Journal of Undergraduate Research


LLO56, high affinity t-cell receptor, pathogen specific


Life Sciences


Microbiology and Molecular Biology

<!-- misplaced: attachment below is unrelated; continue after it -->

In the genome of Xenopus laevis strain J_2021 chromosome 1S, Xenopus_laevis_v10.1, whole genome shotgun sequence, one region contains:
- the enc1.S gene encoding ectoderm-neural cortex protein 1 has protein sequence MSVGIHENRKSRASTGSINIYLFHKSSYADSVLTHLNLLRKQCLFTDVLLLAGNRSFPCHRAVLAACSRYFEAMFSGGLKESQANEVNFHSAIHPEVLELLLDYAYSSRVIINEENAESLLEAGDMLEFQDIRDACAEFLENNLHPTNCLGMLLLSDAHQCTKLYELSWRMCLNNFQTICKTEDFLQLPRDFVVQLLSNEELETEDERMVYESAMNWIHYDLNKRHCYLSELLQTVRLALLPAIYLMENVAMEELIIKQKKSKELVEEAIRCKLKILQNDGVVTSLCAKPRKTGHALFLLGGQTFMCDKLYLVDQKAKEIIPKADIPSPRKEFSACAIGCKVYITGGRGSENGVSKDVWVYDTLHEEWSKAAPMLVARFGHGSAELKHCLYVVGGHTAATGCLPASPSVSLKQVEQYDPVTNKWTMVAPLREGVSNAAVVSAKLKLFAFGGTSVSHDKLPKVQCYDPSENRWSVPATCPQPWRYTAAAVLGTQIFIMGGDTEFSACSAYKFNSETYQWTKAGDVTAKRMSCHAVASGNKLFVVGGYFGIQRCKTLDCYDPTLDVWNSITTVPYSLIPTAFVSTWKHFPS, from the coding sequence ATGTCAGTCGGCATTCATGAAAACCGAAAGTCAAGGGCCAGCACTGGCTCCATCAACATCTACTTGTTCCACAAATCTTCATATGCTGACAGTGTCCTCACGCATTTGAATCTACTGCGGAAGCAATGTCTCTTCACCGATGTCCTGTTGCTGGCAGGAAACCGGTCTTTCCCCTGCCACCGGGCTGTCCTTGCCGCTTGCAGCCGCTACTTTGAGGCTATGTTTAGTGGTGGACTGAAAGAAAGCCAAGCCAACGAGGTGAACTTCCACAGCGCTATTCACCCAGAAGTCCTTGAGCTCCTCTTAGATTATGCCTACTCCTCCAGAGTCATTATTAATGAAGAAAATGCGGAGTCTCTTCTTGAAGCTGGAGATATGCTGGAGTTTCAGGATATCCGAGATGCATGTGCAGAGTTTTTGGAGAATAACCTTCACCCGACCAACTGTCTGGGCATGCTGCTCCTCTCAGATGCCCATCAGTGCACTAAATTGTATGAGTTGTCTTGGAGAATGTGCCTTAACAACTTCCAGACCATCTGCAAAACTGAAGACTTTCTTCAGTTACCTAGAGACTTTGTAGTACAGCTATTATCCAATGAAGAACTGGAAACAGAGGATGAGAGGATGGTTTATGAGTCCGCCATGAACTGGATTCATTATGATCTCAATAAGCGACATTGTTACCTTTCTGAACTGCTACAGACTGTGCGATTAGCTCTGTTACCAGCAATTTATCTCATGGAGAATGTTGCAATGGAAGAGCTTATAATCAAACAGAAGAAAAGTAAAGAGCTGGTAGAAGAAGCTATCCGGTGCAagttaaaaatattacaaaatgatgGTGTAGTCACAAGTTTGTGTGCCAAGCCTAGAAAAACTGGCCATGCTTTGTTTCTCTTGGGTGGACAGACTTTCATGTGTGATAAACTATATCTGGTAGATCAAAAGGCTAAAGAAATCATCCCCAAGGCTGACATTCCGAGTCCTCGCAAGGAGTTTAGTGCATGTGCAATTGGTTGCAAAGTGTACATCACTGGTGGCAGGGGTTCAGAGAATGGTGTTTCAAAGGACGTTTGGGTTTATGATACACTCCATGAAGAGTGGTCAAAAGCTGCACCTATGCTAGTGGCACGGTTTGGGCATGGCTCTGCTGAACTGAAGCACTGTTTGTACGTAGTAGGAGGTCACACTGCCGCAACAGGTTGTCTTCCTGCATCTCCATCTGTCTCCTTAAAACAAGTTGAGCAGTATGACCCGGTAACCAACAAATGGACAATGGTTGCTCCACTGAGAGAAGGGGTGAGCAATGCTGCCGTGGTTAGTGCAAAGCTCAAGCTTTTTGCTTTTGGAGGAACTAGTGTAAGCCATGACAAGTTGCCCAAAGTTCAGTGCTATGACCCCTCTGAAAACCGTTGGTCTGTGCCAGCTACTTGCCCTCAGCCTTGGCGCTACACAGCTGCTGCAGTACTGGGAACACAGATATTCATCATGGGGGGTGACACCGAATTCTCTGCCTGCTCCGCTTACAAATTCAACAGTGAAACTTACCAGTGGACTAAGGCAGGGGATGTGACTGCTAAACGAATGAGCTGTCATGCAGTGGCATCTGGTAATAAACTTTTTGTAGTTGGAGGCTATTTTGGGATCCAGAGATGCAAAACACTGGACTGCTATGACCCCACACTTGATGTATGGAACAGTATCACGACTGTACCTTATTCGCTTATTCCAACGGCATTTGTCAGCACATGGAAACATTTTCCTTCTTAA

CD4+ helper T-cells play a vital role in the body’s immune response. When infectious agents attack the body, phagocytes engulf these invaders and present a peptide segment of the pathogen on a receptor (called MHCII). These receptors are located on the surface of the cell and the displayed peptide is termed an epitope. CD4+ T-cells with T-cell receptors (TCRs) specific for the displayed peptide bind to the MHCII complex. It is this binding that releases chemical signals to initiate an immune response. A disadvantage of TCRs is that their wild-type affinity for MHC is low and that they are membrane bound; not normally being secreted from the T-cell membrane. TCRs that are soluble, stable independent of the cell membrane, and have high affinity for a certain epitope can be localized at the area of infection for a longer period of time. The overall purpose of this project is to engineer a stable, soluble, high affinity T-cell receptor for the epitope from a specific bacterium (Listeria monocytogenes). The hypothesis is that developing these high affinity, soluble receptors will improve TCR targeting to a specific epitope and enable enhancement of the immune system. This could allow for the development of future therapeutics targeting the epitopes of cancers, autoimmune diseases, and viral infections.

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